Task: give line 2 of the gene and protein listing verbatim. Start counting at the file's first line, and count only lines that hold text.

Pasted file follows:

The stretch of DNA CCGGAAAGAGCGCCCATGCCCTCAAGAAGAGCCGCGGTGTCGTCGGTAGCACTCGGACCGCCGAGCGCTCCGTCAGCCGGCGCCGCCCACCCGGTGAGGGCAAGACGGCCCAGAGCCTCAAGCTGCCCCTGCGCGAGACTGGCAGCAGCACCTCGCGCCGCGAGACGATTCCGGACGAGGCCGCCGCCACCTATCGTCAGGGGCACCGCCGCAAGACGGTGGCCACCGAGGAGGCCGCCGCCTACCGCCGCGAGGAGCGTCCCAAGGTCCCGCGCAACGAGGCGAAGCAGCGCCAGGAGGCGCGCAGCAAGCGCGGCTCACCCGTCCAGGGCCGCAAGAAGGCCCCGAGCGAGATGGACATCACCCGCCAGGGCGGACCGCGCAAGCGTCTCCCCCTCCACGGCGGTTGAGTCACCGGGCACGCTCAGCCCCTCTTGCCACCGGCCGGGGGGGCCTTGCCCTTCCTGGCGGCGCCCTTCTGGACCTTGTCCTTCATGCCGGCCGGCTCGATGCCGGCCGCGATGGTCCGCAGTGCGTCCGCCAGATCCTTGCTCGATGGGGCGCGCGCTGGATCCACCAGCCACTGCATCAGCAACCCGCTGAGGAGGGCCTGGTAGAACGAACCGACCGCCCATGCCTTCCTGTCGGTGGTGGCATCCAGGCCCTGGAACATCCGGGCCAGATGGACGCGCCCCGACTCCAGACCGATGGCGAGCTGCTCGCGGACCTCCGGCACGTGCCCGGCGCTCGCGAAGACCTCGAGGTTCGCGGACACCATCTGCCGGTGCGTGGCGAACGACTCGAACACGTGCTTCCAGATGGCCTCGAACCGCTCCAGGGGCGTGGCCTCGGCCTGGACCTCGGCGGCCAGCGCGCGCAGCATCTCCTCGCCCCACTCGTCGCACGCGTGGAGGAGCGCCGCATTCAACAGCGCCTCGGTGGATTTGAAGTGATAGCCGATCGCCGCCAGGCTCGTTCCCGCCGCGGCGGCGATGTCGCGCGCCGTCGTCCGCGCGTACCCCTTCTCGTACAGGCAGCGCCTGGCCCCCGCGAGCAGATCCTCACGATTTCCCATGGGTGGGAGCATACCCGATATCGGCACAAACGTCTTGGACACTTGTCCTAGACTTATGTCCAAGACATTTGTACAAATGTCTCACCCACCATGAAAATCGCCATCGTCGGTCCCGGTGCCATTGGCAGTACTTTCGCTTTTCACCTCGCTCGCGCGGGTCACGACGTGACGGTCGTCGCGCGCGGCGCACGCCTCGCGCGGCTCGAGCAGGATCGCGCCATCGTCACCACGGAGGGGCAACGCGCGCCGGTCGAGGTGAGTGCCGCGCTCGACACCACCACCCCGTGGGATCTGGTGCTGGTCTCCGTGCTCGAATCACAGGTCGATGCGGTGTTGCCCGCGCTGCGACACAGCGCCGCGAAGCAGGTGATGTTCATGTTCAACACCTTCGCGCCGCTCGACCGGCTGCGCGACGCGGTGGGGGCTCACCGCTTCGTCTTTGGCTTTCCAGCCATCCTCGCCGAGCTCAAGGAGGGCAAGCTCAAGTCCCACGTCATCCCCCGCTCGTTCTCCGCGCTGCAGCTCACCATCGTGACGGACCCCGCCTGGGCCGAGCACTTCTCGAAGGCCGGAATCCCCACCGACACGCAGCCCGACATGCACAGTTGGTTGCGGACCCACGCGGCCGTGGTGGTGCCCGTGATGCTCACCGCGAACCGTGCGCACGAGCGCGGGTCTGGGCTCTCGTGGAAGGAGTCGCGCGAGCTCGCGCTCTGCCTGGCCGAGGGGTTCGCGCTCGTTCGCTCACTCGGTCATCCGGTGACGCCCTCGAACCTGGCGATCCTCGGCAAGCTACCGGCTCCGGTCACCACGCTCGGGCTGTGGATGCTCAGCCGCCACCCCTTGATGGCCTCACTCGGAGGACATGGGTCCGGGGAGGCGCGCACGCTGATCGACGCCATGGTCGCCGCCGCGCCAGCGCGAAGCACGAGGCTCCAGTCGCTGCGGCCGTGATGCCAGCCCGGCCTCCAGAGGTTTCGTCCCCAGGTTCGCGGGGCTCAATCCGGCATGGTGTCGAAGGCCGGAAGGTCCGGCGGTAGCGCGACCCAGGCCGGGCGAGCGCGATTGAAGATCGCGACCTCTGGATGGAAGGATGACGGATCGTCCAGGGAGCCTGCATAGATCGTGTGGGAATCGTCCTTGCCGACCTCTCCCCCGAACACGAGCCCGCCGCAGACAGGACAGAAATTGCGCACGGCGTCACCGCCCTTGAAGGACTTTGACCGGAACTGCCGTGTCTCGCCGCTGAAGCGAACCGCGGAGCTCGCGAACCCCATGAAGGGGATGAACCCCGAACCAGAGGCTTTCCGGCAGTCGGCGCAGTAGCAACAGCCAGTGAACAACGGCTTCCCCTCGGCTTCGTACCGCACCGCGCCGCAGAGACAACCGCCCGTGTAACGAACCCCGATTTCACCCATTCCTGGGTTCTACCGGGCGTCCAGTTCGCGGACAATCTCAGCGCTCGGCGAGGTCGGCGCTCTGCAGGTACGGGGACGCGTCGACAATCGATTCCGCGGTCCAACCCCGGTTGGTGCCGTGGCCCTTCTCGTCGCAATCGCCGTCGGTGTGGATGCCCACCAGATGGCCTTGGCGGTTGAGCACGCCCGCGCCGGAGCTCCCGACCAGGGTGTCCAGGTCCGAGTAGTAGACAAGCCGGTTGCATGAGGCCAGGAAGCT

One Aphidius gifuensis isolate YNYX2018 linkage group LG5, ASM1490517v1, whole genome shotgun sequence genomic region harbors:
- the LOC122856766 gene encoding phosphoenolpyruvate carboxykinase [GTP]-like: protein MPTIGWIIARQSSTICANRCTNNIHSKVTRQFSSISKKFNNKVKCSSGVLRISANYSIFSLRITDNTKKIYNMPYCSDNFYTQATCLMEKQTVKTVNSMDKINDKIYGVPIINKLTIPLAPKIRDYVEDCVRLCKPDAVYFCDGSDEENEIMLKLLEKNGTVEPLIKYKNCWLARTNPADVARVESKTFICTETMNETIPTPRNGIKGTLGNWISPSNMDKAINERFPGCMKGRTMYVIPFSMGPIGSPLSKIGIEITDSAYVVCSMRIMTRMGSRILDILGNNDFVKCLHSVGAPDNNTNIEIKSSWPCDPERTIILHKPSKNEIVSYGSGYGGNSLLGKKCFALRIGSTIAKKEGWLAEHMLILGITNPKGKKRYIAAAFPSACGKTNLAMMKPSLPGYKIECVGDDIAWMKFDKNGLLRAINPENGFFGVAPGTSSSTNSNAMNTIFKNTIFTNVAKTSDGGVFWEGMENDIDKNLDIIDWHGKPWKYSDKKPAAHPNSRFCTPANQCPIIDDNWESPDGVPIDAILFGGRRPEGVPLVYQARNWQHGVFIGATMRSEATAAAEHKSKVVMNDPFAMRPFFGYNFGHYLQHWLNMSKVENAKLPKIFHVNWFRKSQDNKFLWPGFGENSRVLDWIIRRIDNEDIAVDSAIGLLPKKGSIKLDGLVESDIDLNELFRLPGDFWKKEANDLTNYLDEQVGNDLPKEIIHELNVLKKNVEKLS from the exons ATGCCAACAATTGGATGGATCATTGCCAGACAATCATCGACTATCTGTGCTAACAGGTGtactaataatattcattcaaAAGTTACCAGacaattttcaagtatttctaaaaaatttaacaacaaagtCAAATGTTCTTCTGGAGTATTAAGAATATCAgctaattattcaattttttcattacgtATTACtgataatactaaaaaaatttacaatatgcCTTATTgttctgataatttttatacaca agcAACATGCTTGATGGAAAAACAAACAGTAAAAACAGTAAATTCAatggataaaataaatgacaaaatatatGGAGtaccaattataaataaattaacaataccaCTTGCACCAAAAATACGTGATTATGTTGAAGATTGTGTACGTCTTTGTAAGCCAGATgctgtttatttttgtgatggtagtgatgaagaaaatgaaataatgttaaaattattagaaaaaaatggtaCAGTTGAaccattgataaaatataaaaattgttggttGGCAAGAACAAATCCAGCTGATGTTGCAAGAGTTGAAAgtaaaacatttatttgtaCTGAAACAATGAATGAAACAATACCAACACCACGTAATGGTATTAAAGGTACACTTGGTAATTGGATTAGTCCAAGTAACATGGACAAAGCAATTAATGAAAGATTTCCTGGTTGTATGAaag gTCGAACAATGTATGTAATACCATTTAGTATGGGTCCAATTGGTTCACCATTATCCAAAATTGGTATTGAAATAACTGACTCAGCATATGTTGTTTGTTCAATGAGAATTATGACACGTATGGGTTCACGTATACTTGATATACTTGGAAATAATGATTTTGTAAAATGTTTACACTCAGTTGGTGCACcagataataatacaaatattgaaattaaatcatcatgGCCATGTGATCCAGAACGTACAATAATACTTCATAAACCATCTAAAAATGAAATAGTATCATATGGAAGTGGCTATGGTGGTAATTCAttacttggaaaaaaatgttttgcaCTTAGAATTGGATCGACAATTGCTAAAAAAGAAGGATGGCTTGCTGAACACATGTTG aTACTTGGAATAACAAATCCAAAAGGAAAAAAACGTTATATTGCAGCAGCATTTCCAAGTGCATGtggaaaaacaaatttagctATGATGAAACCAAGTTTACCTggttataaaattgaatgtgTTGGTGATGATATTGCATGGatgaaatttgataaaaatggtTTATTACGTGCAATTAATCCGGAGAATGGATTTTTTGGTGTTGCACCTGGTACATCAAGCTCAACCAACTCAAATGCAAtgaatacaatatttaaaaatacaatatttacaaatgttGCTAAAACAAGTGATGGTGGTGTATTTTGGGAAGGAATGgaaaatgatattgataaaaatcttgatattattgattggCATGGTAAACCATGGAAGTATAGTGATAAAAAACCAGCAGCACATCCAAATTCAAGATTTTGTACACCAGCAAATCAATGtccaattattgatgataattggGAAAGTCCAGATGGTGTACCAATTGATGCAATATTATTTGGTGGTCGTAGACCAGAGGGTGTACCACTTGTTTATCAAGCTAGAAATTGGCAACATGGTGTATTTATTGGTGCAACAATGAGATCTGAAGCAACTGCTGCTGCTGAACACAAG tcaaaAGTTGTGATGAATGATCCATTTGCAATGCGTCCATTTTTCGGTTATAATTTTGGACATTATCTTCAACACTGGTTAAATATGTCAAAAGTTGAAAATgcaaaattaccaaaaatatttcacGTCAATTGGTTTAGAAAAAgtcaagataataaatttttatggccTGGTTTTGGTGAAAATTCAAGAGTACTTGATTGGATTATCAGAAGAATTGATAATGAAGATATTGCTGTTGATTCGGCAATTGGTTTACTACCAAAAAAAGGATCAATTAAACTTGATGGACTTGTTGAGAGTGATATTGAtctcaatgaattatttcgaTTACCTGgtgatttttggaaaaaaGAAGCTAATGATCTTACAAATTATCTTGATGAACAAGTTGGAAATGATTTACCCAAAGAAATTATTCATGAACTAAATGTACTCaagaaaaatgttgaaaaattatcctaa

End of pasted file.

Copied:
One Aphidius gifuensis isolate YNYX2018 linkage group LG5, ASM1490517v1, whole genome shotgun sequence genomic region harbors: